- Great force ratings; can perform as efficiently as a 22-24 ounce steel hammer.
- Weighs only 16 ounces thanks to the titanium head; 45% lighter than steel.
- Patented sidewinder nail puller with magnetic nail holder feature.
- Waffle-serration design.
- Good durability and strength ratings
2. Stiletto Tools Inc – TB15MS Ti-Bone Titanium
Where there is titanium, there is added expense. That said, it is still 45% lighter than steel, which can be quite the advantage in tight spaces; to say nothing of how portable and stress-free handling can get.
In addition to the 14-ounce swing weight, the lightweight titanium and hickory wood handle combo seems to have made this an ultra-light framing hammer. Do not be misled by the overt ‘delicate’ appeal, it can match a 24-ounce hammer’s worth in force. After all, this sort of hammer (i.e., framing)is best applied to 16d nails.
The hickory handle – in fact, the overall design itself – is great at absorbing recoils and shocks. No more pains to shoulder, wrist, or elbow brought on by reverberations while working with framing hammers all day. The wooden handle does a remarkable job of this, and steel heads absorb less recoil than titanium. Here again, you have an advantage where the Stiletto TB15MS’s titanium hammerhead is concerned.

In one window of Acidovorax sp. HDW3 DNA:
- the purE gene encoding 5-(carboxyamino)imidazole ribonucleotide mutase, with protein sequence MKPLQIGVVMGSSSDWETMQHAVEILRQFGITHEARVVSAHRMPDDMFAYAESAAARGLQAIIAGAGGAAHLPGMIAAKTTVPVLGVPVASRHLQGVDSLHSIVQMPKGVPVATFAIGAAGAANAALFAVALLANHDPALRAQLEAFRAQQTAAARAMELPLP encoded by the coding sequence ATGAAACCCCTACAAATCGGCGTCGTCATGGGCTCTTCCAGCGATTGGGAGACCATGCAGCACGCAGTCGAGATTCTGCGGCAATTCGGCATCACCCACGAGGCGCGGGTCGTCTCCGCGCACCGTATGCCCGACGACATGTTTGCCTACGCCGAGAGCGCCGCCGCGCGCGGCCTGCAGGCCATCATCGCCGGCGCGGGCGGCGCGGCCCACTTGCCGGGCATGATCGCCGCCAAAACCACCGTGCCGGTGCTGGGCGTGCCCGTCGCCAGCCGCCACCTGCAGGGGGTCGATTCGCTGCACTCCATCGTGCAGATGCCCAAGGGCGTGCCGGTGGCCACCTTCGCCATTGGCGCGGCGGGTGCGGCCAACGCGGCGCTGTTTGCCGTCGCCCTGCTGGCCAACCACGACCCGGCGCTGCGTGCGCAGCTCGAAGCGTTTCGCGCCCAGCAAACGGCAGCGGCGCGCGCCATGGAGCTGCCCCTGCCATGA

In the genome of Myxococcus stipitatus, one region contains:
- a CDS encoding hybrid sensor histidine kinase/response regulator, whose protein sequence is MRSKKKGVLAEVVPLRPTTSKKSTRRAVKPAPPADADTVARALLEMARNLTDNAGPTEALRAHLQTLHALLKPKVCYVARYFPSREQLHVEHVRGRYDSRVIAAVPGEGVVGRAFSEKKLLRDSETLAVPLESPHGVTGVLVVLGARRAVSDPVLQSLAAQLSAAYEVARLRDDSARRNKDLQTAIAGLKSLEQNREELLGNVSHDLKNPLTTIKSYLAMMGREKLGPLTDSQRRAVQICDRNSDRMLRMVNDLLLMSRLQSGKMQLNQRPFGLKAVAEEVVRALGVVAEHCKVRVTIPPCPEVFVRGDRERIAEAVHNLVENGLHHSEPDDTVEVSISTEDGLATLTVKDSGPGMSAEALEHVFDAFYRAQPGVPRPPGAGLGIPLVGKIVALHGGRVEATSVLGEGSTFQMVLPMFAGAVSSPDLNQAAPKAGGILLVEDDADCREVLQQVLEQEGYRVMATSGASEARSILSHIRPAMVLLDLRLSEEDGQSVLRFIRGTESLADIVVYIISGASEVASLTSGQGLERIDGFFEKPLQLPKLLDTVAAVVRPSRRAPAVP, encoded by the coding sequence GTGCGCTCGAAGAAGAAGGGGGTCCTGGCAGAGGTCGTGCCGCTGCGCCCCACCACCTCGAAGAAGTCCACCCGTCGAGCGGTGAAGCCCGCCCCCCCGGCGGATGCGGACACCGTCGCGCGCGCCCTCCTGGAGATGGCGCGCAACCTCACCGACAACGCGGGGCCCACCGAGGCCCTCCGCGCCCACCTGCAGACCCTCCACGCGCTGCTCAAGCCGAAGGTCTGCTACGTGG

The edged or milled serration design on the hammer’s face works traction magic like few other models can. Additionally, there is a thoughtful nail start on the face itself. You therefore gain a distinct level of simplicity when working with the Stiletto TB15MS.
- 14-ounce weight.
- Titanium head.
- Hickory handle; improved swing leverage; ergonomic.
- Magnetic nail start on hammer face; simple one-handed nail sets.
- Milled face serration; welcome traction.
3. Vaughan 19-Ounce 17-Inch Max High-Performance
While the previous two models in our shortlist have the slight disadvantage of being ‘made in China’, this all-American brand comes as a welcome addition to your tool kit. It does indeed have a magnetic nail start. The head is steel-made, so you can expect a slight increase in overall swing weight.